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via Caitidid Designs and Susannah Conway

Lately I’ve been trying to write a post about love, about longing and ache and loss. I’ve been trying to formulate sentences in my head about the emotions, the struggles, the anger and fear. I’ve been trying to write about the deep loneliness hiding at the edges of my eyes, like the vignetting of light leaks in a Diana image, tinging every moment with shadow. I’ve been trying to excavate the stones of agony, the boulders covering that tiny, fragile doorway into my own being.

And then I watched this video.

Having been offline for a few days, I missed it’s early entry into viral, but both Caiti and Susannah (thankfully) posted it, so I could not avoid it in my reader feed.

Tanya Davis‘s voice and words broke me open. I don’t think I made it through 30 seconds of this life-changing video before I was sobbing. This is exactly what I was need to break me open (this, and a lot of hugs, which will take much longer to procure). I realized the words in my head are not so important they need to be rushed. I trust that, with time and tenderness and coaxing, I will find my voice.

I was a poet, once. Endless words spilled from my mouth like droplets of dew. I could not be bothered to eat or sleep for fear of missing the sounds in my head, my hands, my journal. I wrote with fervor. I wrote until I was split wide and raw. I wrote beyond that moment to the next, and the next, until I was simply a shell of my self. And then I wrote to fill myself up. Stuffing deeper and deeper, fuller and fuller until I could barely breathe, my chest and lungs overflowing with language. It was time to exhale, each sigh releasing more words onto the page. Every moment was made of words. Every beat of my heart a new line.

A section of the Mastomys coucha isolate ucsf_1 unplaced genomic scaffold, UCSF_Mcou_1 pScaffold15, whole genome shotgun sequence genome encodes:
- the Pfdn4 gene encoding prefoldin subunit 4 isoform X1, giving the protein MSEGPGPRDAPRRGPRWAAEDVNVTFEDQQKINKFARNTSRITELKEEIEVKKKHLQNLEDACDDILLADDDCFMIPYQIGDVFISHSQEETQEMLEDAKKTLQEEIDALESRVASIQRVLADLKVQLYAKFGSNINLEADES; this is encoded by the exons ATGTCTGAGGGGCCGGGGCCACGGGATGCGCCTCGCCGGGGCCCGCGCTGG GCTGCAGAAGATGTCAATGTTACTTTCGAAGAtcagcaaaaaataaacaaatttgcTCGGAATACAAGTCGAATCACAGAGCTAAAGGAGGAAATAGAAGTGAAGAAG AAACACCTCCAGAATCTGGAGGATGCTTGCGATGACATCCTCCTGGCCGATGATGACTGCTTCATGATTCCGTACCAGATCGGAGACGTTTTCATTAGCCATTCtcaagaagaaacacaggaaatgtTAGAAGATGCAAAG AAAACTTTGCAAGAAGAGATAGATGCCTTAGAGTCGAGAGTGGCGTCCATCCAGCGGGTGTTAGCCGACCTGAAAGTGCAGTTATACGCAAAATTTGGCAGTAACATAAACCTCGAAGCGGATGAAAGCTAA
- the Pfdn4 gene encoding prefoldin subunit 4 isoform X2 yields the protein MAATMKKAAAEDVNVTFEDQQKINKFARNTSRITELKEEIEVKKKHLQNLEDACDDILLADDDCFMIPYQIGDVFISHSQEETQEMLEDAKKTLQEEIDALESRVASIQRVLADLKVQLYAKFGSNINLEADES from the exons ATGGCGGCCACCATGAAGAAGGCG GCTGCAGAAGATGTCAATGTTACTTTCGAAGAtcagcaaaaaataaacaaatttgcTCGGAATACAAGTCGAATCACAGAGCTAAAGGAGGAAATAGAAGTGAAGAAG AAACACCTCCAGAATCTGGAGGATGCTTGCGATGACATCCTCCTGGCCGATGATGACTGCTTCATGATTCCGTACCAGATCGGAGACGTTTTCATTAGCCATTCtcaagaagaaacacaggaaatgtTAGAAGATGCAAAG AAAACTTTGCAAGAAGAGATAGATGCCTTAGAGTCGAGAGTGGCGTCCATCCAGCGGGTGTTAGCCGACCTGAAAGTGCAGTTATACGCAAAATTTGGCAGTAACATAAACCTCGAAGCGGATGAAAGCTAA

And then they left. Or, rather, I left them.

The words have been gone for years, now. Each inhale feels hollow, each exhale not quite complete. My belly is never quite satisfied with food and drink. My chest aches, as though my lungs are not expanding in full. Months pass like micro-seconds, time not having weight and meaning, years stretching into eternity; the discord between these experiences leaves me in a dream and an endless hourglass. I cannot reach beyond my own experience, and yet I am continually bombarded with the thoughts and feelings of others.

I long for a cabin on a bluff, the sea crashing against the rocks below. I long for a notebook and pen, a good cup of tea, and the inability to escape myself. I long for the moment when I will not leave myself behind, not turn my back on the only person I know will always be here for me. I long for the quiet of an early morning, the sand wet between my toes, the sun unbelievably bright against my eyes. I long for the solitude of an owl’s hoot, the long goodbye of an eagle’s cry.

In these moments, when I remember the poet I once was, I cry a little inside. And make a promise to find her, lurking in the shadows of a cavern by the sea, longing for me to climb down the rocky staircase when the tide is low and bring her home into my heart.